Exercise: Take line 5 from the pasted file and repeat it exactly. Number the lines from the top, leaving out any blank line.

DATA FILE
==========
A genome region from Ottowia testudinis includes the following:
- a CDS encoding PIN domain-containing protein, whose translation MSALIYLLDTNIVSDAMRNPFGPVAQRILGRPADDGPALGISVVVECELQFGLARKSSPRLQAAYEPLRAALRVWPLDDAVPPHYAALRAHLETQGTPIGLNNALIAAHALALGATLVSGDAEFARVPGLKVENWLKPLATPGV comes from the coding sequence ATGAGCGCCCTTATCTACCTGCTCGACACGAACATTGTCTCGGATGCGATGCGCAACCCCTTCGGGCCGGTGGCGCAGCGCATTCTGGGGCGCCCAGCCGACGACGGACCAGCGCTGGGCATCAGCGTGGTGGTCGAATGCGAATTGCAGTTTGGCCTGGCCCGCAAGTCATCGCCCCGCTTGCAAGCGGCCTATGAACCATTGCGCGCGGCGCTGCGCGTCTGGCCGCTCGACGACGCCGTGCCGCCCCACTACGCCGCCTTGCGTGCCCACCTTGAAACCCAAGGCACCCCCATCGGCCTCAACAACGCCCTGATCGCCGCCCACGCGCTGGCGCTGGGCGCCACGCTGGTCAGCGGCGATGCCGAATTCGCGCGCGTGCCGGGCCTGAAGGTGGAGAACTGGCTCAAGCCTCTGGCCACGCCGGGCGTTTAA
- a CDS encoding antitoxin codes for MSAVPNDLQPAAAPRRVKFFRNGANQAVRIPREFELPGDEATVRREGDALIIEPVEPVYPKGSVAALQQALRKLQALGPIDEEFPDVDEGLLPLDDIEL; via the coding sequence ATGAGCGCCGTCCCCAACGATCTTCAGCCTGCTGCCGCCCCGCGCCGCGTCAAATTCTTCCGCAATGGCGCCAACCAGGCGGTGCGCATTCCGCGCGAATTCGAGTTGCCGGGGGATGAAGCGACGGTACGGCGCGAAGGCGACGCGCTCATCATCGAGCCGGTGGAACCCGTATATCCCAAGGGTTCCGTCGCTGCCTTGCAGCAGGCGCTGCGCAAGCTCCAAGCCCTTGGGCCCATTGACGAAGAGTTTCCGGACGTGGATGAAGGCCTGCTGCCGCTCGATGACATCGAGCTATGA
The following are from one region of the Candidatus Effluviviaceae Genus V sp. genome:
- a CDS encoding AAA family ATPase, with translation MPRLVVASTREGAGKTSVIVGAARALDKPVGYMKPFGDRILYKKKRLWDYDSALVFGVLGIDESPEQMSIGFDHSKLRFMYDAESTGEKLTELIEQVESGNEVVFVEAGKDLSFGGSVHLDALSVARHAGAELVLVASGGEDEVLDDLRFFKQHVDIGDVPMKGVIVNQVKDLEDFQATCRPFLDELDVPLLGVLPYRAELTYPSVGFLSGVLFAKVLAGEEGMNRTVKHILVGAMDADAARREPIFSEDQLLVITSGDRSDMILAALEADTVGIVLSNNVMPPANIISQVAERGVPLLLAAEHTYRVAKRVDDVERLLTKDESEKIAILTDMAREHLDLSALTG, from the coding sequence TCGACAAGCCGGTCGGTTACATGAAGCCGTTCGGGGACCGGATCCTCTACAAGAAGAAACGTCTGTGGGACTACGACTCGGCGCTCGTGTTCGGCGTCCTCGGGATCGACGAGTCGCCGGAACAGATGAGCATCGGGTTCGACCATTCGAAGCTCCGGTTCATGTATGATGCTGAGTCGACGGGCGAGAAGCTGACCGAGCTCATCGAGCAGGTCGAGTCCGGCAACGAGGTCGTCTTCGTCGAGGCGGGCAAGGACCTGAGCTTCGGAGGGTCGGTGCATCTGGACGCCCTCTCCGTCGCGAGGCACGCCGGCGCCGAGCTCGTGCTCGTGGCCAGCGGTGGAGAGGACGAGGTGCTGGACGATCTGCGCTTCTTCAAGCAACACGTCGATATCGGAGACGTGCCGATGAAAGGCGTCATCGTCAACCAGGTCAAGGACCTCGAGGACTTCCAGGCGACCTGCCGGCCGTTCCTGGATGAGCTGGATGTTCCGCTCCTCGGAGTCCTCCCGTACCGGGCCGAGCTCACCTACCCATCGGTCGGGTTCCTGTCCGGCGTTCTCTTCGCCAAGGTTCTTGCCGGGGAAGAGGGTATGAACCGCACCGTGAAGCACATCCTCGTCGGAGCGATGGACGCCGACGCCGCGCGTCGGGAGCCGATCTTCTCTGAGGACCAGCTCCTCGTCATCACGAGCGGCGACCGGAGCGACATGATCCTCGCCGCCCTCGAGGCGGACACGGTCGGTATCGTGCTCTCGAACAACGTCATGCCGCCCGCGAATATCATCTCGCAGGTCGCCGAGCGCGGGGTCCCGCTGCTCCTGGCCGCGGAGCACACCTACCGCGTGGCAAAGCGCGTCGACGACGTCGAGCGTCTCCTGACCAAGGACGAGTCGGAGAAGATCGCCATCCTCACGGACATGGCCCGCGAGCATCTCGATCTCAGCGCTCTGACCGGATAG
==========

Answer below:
- a CDS encoding AAA family ATPase, with translation MPRLVVASTREGAGKTSVIVGAARALDKPVGYMKPFGDRILYKKKRLWDYDSALVFGVLGIDESPEQMSIGFDHSKLRFMYDAESTGEKLTELIEQVESGNEVVFVEAGKDLSFGGSVHLDALSVARHAGAELVLVASGGEDEVLDDLRFFKQHVDIGDVPMKGVIVNQVKDLEDFQATCRPFLDELDVPLLGVLPYRAELTYPSVGFLSGVLFAKVLAGEEGMNRTVKHILVGAMDADAARREPIFSEDQLLVITSGDRSDMILAALEADTVGIVLSNNVMPPANIISQVAERGVPLLLAAEHTYRVAKRVDDVERLLTKDESEKIAILTDMAREHLDLSALTG, from the coding sequence TCGACAAGCCGGTCGGTTACATGAAGCCGTTCGGGGACCGGATCCTCTACAAGAAGAAACGTCTGTGGGACTACGACTCGGCGCTCGTGTTCGGCGTCCTCGGGATCGACGAGTCGCCGGAACAGATGAGCATCGGGTTCGACCATTCGAAGCTCCGGTTCATGTATGATGCTGAGTCGACGGGCGAGAAGCTGACCGAGCTCATCGAGCAGGTCGAGTCCGGCAACGAGGTCGTCTTCGTCGAGGCGGGCAAGGACCTGAGCTTCGGAGGGTCGGTGCATCTGGACGCCCTCTCCGTCGCGAGGCACGCCGGCGCCGAGCTCGTGCTCGTGGCCAGCGGTGGAGAGGACGAGGTGCTGGACGATCTGCGCTTCTTCAAGCAACACGTCGATATCGGAGACGTGCCGATGAAAGGCGTCATCGTCAACCAGGTCAAGGACCTCGAGGACTTCCAGGCGACCTGCCGGCCGTTCCTGGATGAGCTGGATGTTCCGCTCCTCGGAGTCCTCCCGTACCGGGCCGAGCTCACCTACCCATCGGTCGGGTTCCTGTCCGGCGTTCTCTTCGCCAAGGTTCTTGCCGGGGAAGAGGGTATGAACCGCACCGTGAAGCACATCCTCGTCGGAGCGATGGACGCCGACGCCGCGCGTCGGGAGCCGATCTTCTCTGAGGACCAGCTCCTCGTCATCACGAGCGGCGACCGGAGCGACATGATCCTCGCCGCCCTCGAGGCGGACACGGTCGGTATCGTGCTCTCGAACAACGTCATGCCGCCCGCGAATATCATCTCGCAGGTCGCCGAGCGCGGGGTCCCGCTGCTCCTGGCCGCGGAGCACACCTACCGCGTGGCAAAGCGCGTCGACGACGTCGAGCGTCTCCTGACCAAGGACGAGTCGGAGAAGATCGCCATCCTCACGGACATGGCCCGCGAGCATCTCGATCTCAGCGCTCTGACCGGATAG